Covered California board supports innovation waiver, health insurance for the undocumented

The Board of Covered California, the state’s health insurance marketplace, has expressed support for an Innovation Waiver that would allow the state to offer non-qualified health plan (non-QHP) insurance coverage to certain undocumented adult immigrants via the exchange. Before the state could apply for such a waiver under section 1332 of the Patient Protection and Affordable Care Act (ACA) (P.L. 111-148), it would have to pass legislation enacting waiver authority; Senate Bill 10 (SB 10) is currently pending in the General Assembly, but faces opposition. The Board supported a phased approach that would allow the state to target one or two proposals in 2016, including the extension of non-QHPs to undocumented immigrants, but allow it to phase in other innovations over time.

ACA section 1332 permits states to request a state innovation waiver of certain ACA requirements for plan years beginning on or after January 1, 2017. Applications must include a comprehensive description of the waiver plan, along with a 10-year budget, and must allow for a public notice and a comment period that permits a “meaningful level of public input.” After such a period, the Covered California Board determined that a waiver would ultimately further the exchange’s mission of providing health insurance coverage and would simplify application procedures for California families.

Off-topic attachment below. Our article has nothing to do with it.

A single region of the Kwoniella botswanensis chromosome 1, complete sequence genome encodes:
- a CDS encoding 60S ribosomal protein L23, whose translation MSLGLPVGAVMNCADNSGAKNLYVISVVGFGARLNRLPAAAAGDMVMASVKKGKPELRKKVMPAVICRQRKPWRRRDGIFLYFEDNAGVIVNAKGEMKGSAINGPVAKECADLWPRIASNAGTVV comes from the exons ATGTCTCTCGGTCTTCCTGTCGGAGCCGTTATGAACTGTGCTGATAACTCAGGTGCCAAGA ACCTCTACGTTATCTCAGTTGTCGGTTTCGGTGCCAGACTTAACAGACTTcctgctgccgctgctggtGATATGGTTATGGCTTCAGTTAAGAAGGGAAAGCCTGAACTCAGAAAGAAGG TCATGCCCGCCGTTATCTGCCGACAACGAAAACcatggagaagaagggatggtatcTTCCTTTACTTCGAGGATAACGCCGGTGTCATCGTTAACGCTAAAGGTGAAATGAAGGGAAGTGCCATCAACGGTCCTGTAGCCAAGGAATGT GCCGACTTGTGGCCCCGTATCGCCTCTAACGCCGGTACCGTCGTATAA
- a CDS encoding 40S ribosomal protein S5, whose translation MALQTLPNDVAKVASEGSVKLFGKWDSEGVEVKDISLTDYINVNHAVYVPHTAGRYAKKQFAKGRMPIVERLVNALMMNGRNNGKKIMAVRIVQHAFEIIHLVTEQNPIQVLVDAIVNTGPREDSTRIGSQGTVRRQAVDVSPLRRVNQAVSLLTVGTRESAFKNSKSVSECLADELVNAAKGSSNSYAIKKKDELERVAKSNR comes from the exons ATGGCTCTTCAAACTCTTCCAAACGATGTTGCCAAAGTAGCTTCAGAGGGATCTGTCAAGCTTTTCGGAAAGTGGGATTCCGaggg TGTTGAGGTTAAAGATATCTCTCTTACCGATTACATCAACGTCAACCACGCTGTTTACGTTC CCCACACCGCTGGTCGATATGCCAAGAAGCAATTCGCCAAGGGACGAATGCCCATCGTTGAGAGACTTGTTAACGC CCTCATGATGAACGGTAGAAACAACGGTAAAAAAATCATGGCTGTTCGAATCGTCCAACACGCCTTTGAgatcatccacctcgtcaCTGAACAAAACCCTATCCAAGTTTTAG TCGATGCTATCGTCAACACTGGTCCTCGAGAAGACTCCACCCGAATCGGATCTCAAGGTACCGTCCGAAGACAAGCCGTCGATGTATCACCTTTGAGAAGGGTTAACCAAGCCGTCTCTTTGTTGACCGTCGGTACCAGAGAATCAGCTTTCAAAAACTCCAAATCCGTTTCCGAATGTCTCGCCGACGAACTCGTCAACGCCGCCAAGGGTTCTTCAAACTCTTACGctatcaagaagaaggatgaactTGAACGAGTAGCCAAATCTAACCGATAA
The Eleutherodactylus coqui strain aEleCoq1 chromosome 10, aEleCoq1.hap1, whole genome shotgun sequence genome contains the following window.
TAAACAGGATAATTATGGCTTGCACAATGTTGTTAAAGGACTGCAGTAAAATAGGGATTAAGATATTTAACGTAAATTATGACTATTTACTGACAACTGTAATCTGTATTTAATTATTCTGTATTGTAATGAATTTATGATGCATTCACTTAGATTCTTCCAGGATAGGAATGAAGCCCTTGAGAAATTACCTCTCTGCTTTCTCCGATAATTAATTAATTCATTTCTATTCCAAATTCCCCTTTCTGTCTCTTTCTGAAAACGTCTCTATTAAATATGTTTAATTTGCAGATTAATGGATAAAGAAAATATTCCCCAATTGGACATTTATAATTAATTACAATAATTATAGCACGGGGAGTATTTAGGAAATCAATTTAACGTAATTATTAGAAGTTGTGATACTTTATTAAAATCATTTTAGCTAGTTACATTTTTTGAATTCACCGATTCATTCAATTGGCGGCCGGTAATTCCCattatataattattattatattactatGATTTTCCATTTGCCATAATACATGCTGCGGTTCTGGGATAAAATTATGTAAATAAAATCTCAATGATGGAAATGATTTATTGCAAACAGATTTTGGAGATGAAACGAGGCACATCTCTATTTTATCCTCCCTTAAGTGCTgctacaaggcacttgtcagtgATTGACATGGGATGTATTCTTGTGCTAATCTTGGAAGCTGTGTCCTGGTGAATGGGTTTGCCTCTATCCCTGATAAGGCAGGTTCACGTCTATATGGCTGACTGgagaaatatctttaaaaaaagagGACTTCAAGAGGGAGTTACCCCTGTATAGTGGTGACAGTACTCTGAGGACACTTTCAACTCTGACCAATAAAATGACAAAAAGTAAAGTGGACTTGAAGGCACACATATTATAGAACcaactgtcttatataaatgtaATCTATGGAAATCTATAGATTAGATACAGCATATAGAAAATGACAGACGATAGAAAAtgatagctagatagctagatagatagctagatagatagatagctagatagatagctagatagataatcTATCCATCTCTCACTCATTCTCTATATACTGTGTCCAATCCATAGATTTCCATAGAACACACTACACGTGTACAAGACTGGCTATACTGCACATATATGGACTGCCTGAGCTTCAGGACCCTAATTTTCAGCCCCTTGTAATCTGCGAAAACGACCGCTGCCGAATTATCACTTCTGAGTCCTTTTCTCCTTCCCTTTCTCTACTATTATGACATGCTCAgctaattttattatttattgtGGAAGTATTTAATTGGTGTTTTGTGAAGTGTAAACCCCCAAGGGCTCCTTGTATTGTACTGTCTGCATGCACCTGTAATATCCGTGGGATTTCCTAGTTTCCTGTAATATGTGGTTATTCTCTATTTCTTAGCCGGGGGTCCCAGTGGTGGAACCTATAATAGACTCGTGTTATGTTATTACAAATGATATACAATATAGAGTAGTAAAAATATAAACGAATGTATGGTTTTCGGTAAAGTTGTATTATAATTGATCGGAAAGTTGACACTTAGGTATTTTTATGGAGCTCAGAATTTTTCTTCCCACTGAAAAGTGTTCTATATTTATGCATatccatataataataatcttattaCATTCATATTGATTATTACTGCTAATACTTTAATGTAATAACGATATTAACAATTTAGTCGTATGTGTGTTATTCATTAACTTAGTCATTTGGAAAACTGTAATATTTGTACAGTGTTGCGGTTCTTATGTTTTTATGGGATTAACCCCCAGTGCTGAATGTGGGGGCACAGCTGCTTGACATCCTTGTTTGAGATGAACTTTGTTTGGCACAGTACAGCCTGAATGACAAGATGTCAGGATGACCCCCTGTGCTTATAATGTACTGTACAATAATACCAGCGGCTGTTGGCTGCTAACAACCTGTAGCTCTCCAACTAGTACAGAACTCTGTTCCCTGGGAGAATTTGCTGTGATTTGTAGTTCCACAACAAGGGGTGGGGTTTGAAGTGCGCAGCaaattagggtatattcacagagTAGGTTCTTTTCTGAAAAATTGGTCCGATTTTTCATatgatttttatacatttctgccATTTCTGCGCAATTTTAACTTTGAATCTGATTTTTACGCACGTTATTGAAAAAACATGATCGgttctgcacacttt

Proposal

Section 1411 of the ACA limits participation in the health insurance marketplace to citizens, nationals, and lawful permanent residents of the United States, thereby excluding the undocumented from participation. The 1332 proposal would allow undocumented immigrants to purchase health insurance via Covered California, with the caveats that they could only purchase non-QHPs and would not be eligible for premium breaks or cost subsidies. The Board believed that the proposal would allow “mixed families” with members with legal and non-legal status to purchase insurance for their entire family via the marketplace, simplifying the shopping ad enrollment experience. The Board recognized, however, that such a plan might not be approved by federal officials and that, if approved, it could cause confusion in mixed families regarding subsidy eligibility.

The Board also discussed other proposals, including:

  • allowing dependents and spouses to receive advance premium tax credits if employer-sponsored dependent coverage is not affordable;
  • offering non-QHP standalone adult vision and dental plans via the marketplace;
  • offering vision and dental benefits as essential health benefits;
  • offering Medi-Cal plans via the exchange and waiving certain requirements; and
  • offering copper plans with actuarial values of only 50 percent for consumers with income above 400 percent of the federal poverty level (FPL).

Given the debate over immigration in the United States, Covered California Chair noted that the move may be “somewhat symbolic,” but noted that “symbolism is important.”